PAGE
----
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## Policy Implications of Greenhouse Warming: Mitigation, Adaptation, and the Science Base (1992) Committee on Science, Engineering, and Public Policy (COSEPUP)

### Citation Manager

. "M Landfill Methane Reduction." Policy Implications of Greenhouse Warming: Mitigation, Adaptation, and the Science Base. Washington, DC: The National Academies Press, 1992.

 Page 808

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Page 808

### Appendix M Landfill Methane Reduction

As shown in Chapter 25, the potential emission reductions for CH4 from landfills are given in column 1 of Table 25.8.1 Under regulatory alternative 2, emissions from existing landfills can be reduced by 60 percent, and new landfills by 65 percent. Multiplying these percentages times the CH4 emissions in Table 25.7 as shown below yields 11.1 Mt of CH4 emission reduction per year.

 Existing 18 × 0.60 = 10.8 New 0.53 × 0.65 = 0.34 TOTAL CH4 = 11.1 Mt/yr

Next, this number must be converted to CO2 equivalence. Information from the IPCC shows that each kilogram of CH4 is equivalent to 21 times the global warming potential of CO2 for a 100-yr time horizon. Therefore

11.1 Mt CH4/yr × 21 CO2 eq./CH4 = 233 Mt CO2 eq./yr

and

(\$22.5/t CH4)(1 CH4/21 CO2) = \$1.07/t CO2 eq.

Although these estimates are for 1997, it is assumed that they would be roughly the same for 1990.

#### Note

1. Tons (t) are metric; 1 Mt = 1 megaton = 1 million tons.

 Page 808
 Front Matter (R1-R26) Part One: Synthesis (1-2) 1 Introduction (3-4) 2 Background (5-11) 3 The Greenhouse Gases and Their Effects (12-28) 4 Policy Framework (29-35) 5 Adaptation (36-47) 6 Mitigation (48-64) 7 International Considerations (65-67) 8 Findings and Conclusions (68-72) 9 Recommendations (73-83) Individual Statement by a Member Of The Synthesis Panel (84-86) Part Two: The Science Base (87-88) 10 Introduction (89-90) 11 Emission Rates and Concentrations Of Greenhouse Gases (91-99) 12 Radiative Forcing and Feedback (100-110) 13 Model Performance (111-116) 14 The Climate Record (117-134) 15 Hydrology (135-139) 16 Sea Level (140-144) 17 A Greenhouse Forcing and Temperature Rise Estimation Procedure (145-152) 18 Conclusions (153-154) Part Three: Mitigation (155-156) 19 Introduction (157-170) 20 Framework for Evaluating Mitigation Options (171-200) 21 Residential and Commercial Energy Management (201-247) 22 Industrial Energy Management (248-285) 23 Transportation Energy Management (286-329) 24 Energy Supply Systems (330-375) 25 Nonenergy Emission Reduction (376-413) 26 Population (414-423) 27 Deforestation (424-432) 28 Geoengineering (433-464) 29 Findings and Recommendations (465-498) Part Four: Adaptation (499-500) 30 Findings (501-507) 31 Recommendations (508-514) 32 Issues, Assumptions, and Values (515-524) 33 Methods and Tools (525-540) 34 Sesitivities, Impacts, and Adaptations (541-652) 35 Indices (653-656) 36 Final Words (657-658) Individual Statement by a Member of the Adaptation Panel (659-660) Appendixes (661-662) A Questions and Answers About Greenhouse Warming (663-691) B Thinking About Time in the Context of Global Climate Change (692-707) C Conservation Supply Curves for Buildings (708-716) D Conservation Supply Curves for Industrial Energy Use (717-726) E Conservation Supply Data for Three Transportation Sectors (727-758) F Transportation System Management (759-766) G Nuclear Energy (767-774) H A Solar Hydrogen System (775-778) I Biomass (779-785) J Cost-Effectiveness of Electrical Generation Technologies (786-791) K Cost-Effectiveness of Chlorofluorocarbon PhaseoutÂ—United States and Worldwide (792-797) L Agriculture (798-807) M Landfill Methane Reduction (808-808) N Population Growth and Greenhouse Gas Emissions (809-811) O Deforestation Prevention (812-813) P Reforestation (814-816) Q Geoengineering Options (817-835) R Description of Economic Estimates of the Cost of Reducing Greenhouse Emissions (836-839) S Glossary (840-846) T Conversion Tables (847-848) U Prefaces from the Individual Panel Reports (849-854) V Acknowledgments from the Individual Panel Reports (855-857) W Background Information on Panel Members and Professional Staff (858-868) Index (869-918)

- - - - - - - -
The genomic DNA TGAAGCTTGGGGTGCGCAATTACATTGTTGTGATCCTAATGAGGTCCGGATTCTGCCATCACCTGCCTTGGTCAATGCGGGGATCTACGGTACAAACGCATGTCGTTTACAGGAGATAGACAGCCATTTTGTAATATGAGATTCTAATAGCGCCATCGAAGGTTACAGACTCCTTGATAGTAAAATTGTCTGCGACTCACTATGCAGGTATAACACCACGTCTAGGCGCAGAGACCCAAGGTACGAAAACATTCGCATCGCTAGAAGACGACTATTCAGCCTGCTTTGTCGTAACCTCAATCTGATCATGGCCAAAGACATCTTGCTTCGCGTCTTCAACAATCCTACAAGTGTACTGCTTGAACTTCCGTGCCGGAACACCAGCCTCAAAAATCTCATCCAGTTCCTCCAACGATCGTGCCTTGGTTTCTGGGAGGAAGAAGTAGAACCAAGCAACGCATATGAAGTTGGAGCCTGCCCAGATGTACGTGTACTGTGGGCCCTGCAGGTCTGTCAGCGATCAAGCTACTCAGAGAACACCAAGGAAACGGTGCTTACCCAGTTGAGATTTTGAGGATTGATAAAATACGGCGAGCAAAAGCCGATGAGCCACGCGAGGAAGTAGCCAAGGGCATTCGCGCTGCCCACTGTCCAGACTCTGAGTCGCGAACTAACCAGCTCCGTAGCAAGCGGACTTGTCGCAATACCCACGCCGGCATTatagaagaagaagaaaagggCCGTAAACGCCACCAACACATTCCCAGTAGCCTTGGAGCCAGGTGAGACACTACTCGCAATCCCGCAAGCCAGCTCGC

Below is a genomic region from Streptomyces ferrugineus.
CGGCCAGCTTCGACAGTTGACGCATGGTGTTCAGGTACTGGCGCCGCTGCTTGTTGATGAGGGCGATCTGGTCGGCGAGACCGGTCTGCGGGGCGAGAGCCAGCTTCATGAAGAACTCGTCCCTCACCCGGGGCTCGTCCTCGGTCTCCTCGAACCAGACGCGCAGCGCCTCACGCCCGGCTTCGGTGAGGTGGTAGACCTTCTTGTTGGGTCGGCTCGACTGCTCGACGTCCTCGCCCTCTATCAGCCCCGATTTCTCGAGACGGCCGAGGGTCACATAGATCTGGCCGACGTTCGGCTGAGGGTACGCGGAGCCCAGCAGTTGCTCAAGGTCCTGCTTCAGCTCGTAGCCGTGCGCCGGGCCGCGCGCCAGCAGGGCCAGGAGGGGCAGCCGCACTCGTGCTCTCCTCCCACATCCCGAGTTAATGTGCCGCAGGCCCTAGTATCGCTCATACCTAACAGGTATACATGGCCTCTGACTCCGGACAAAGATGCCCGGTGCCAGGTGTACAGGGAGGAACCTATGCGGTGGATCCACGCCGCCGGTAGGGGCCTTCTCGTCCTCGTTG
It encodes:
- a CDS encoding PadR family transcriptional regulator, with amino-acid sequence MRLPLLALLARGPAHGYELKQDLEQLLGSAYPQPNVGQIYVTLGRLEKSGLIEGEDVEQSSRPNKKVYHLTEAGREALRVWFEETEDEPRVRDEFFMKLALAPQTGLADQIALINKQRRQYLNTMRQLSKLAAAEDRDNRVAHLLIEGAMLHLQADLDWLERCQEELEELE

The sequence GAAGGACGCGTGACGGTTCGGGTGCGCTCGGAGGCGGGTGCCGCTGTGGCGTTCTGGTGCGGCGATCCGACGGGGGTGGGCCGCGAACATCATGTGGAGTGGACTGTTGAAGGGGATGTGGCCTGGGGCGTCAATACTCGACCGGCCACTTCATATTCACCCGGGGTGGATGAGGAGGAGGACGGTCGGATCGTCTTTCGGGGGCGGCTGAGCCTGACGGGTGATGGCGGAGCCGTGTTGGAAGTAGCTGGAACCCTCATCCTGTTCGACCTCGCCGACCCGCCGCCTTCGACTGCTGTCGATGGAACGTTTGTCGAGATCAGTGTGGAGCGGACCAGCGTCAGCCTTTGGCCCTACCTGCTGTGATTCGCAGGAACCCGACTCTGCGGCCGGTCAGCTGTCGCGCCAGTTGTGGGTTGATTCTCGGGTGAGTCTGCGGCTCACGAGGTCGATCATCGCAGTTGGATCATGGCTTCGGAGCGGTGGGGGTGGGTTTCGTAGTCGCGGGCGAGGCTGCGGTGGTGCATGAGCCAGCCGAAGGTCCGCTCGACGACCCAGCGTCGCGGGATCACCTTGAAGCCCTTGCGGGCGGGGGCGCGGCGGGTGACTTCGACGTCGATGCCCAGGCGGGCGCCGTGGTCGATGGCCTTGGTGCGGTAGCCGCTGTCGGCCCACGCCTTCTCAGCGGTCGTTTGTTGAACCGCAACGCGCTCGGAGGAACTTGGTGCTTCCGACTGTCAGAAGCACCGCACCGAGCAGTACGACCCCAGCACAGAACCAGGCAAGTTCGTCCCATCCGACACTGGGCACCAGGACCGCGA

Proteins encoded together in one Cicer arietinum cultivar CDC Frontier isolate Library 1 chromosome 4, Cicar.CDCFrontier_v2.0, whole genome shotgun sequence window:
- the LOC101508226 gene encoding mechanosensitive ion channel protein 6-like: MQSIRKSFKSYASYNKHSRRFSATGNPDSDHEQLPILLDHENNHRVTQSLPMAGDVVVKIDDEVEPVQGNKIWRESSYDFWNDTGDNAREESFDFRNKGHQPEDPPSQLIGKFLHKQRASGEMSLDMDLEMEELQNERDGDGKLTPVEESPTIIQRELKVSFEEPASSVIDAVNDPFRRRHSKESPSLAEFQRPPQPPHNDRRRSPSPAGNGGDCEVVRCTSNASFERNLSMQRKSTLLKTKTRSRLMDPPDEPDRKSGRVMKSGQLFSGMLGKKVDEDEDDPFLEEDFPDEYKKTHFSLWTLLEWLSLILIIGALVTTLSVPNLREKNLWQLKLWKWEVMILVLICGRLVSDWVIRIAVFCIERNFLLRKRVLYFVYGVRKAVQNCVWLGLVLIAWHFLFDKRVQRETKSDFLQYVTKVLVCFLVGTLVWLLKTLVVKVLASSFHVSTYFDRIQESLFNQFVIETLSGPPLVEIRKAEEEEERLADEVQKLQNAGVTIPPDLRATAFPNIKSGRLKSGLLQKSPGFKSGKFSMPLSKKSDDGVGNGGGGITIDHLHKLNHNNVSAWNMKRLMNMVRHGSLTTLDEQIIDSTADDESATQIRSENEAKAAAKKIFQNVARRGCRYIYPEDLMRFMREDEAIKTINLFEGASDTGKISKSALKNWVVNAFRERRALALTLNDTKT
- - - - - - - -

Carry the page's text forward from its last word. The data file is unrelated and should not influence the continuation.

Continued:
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Page 808 Appendix M Landfill Methane Reduction As shown in Chapter 25, the potential emission reductions for CH4 from landfills are given in column 1 of Table 25.8.1 Under regulatory alternative 2, emissions from existing landfills can be reduced by 60 percent, and new landfills by 65 percent. Multiplying these percentages times the CH4 emissions in Table 25.7 as shown below yields 11.1 Mt of CH4 emission reduction per year. Existing 18 × 0.60 = 10.8 New 0.53 × 0.65 = 0.34   TOTAL CH4 = 11.1 Mt/yr Next, this number must be converted to CO2 equivalence. Information from the IPCC shows that each kilogram of CH4 is equivalent to 21 times the global warming potential of CO2 for a 100-yr time horizon. Therefore 11.1 Mt CH4/yr × 21 CO2 eq./CH4 = 233 Mt CO2 eq./yr and (\$22.5/t CH4)(1 CH4/21 CO2) = \$1.07/t CO2 eq. Although these estimates are for 1997, it is assumed that they would be roughly the same for 1990. Note 1. Tons (t) are metric; 1 Mt = 1 megaton = 1 million tons.

Representative terms from entire chapter:

landfill methane